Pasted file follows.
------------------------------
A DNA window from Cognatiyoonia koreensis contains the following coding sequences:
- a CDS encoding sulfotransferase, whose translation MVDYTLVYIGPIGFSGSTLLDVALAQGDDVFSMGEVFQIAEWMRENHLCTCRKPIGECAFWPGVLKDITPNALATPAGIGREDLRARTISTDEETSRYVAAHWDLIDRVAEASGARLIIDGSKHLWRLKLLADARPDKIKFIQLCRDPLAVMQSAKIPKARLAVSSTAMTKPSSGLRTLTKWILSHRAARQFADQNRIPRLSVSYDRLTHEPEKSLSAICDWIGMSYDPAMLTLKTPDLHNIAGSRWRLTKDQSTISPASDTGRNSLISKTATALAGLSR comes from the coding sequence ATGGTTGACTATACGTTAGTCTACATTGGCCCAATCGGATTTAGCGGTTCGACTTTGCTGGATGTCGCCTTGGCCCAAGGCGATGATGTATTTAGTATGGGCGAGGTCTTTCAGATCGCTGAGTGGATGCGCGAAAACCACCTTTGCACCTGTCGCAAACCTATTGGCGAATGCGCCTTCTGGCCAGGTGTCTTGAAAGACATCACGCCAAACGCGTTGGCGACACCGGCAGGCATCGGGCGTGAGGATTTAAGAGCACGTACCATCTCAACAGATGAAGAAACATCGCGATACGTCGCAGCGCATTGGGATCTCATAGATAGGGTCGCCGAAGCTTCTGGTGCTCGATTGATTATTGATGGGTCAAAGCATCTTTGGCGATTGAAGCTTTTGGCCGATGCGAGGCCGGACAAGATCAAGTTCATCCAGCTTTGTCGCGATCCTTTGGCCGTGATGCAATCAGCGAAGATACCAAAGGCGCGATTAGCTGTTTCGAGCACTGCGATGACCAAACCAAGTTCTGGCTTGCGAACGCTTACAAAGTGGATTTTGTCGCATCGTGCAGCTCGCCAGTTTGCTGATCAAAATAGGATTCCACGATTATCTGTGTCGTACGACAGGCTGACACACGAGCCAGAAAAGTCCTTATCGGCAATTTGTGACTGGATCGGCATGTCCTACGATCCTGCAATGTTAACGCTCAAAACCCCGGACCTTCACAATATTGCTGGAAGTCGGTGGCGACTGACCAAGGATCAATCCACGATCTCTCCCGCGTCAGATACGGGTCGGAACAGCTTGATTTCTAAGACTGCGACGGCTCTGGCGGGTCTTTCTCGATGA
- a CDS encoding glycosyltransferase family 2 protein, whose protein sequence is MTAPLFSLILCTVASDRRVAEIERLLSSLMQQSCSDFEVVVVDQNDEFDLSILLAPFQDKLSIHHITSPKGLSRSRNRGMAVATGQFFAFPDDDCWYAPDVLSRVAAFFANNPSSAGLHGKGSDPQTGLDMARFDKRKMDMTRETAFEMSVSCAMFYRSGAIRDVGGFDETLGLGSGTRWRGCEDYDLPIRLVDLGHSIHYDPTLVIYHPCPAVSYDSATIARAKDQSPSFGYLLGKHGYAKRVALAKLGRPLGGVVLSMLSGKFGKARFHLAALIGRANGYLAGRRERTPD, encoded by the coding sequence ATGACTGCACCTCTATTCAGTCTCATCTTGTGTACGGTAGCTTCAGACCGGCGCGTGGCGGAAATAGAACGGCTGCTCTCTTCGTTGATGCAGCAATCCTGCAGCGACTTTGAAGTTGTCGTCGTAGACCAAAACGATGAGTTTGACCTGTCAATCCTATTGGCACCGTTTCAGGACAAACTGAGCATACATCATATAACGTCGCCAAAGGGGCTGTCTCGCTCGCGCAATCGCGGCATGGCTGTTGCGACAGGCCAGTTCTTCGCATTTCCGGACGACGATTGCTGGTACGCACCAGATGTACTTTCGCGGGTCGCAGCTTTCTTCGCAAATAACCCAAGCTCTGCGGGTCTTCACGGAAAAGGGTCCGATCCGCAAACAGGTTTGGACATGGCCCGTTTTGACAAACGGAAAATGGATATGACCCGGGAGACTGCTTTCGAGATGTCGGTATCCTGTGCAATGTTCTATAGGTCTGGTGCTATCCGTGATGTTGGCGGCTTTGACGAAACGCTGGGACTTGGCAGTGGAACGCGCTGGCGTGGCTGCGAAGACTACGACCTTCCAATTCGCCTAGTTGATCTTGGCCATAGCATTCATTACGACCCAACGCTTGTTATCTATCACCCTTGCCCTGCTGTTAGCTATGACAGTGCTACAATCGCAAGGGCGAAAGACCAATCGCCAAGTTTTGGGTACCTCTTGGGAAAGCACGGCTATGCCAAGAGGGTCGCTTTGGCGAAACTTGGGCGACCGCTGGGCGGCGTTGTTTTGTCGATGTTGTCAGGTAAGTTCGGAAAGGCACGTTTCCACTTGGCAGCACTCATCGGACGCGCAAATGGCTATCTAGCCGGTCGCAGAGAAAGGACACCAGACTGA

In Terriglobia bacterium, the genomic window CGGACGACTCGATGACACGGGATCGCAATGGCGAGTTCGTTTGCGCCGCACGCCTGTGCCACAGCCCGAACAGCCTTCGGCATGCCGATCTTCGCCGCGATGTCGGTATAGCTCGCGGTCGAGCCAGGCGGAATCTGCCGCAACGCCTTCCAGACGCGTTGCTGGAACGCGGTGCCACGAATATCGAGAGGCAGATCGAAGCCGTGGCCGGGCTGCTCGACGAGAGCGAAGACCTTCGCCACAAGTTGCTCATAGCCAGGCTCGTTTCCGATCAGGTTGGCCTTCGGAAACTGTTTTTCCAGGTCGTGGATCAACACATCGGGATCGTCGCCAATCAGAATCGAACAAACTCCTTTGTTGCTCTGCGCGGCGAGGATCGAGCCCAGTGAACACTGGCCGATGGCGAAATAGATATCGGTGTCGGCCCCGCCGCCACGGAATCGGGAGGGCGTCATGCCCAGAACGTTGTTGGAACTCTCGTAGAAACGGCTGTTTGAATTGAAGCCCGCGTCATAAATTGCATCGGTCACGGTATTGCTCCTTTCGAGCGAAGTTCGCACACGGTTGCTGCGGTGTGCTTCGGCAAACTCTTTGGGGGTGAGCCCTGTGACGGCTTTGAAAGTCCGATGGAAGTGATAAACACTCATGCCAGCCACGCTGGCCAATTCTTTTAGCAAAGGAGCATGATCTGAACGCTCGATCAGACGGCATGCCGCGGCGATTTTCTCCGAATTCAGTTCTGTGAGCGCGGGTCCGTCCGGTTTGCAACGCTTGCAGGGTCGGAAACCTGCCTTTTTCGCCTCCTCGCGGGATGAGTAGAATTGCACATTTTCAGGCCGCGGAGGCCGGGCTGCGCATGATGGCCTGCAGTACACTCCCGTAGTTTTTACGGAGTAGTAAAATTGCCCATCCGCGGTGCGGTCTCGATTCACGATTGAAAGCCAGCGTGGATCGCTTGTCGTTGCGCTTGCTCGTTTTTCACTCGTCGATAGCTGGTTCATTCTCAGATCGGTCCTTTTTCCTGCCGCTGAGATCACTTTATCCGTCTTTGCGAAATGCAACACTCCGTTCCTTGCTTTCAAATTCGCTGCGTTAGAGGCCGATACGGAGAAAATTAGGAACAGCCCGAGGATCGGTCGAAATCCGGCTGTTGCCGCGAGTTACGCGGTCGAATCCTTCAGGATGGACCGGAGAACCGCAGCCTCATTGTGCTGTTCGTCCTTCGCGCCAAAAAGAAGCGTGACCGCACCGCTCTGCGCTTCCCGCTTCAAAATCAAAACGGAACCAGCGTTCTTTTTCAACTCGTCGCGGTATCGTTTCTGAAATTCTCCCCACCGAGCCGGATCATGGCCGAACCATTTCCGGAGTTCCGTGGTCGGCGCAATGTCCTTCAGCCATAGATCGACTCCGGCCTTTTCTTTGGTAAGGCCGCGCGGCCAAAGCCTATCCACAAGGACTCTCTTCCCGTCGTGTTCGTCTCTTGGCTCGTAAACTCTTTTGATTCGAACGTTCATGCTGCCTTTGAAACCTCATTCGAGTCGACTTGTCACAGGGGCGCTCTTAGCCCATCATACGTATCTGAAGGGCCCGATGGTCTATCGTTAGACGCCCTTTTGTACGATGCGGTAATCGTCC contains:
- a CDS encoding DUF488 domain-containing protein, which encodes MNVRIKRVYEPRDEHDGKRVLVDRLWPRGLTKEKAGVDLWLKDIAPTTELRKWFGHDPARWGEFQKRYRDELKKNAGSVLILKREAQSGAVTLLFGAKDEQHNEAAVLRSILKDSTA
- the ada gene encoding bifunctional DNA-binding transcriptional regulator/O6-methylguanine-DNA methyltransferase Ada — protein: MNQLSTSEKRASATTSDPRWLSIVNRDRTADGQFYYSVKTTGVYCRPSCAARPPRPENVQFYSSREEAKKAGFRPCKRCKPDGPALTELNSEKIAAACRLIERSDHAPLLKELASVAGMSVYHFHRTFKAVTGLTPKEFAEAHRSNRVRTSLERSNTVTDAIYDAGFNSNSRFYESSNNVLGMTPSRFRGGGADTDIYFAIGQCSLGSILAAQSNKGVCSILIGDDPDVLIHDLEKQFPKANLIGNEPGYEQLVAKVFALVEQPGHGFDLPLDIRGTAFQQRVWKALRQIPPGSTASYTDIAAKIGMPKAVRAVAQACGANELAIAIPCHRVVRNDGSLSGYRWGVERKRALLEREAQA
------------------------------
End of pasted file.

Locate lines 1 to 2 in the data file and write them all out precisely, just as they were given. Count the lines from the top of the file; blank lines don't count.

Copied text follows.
A DNA window from Cognatiyoonia koreensis contains the following coding sequences:
- a CDS encoding sulfotransferase, whose translation MVDYTLVYIGPIGFSGSTLLDVALAQGDDVFSMGEVFQIAEWMRENHLCTCRKPIGECAFWPGVLKDITPNALATPAGIGREDLRARTISTDEETSRYVAAHWDLIDRVAEASGARLIIDGSKHLWRLKLLADARPDKIKFIQLCRDPLAVMQSAKIPKARLAVSSTAMTKPSSGLRTLTKWILSHRAARQFADQNRIPRLSVSYDRLTHEPEKSLSAICDWIGMSYDPAMLTLKTPDLHNIAGSRWRLTKDQSTISPASDTGRNSLISKTATALAGLSR comes from the coding sequence ATGGTTGACTATACGTTAGTCTACATTGGCCCAATCGGATTTAGCGGTTCGACTTTGCTGGATGTCGCCTTGGCCCAAGGCGATGATGTATTTAGTATGGGCGAGGTCTTTCAGATCGCTGAGTGGATGCGCGAAAACCACCTTTGCACCTGTCGCAAACCTATTGGCGAATGCGCCTTCTGGCCAGGTGTCTTGAAAGACATCACGCCAAACGCGTTGGCGACACCGGCAGGCATCGGGCGTGAGGATTTAAGAGCACGTACCATCTCAACAGATGAAGAAACATCGCGATACGTCGCAGCGCATTGGGATCTCATAGATAGGGTCGCCGAAGCTTCTGGTGCTCGATTGATTATTGATGGGTCAAAGCATCTTTGGCGATTGAAGCTTTTGGCCGATGCGAGGCCGGACAAGATCAAGTTCATCCAGCTTTGTCGCGATCCTTTGGCCGTGATGCAATCAGCGAAGATACCAAAGGCGCGATTAGCTGTTTCGAGCACTGCGATGACCAAACCAAGTTCTGGCTTGCGAACGCTTACAAAGTGGATTTTGTCGCATCGTGCAGCTCGCCAGTTTGCTGATCAAAATAGGATTCCACGATTATCTGTGTCGTACGACAGGCTGACACACGAGCCAGAAAAGTCCTTATCGGCAATTTGTGACTGGATCGGCATGTCCTACGATCCTGCAATGTTAACGCTCAAAACCCCGGACCTTCACAATATTGCTGGAAGTCGGTGGCGACTGACCAAGGATCAATCCACGATCTCTCCCGCGTCAGATACGGGTCGGAACAGCTTGATTTCTAAGACTGCGACGGCTCTGGCGGGTCTTTCTCGATGA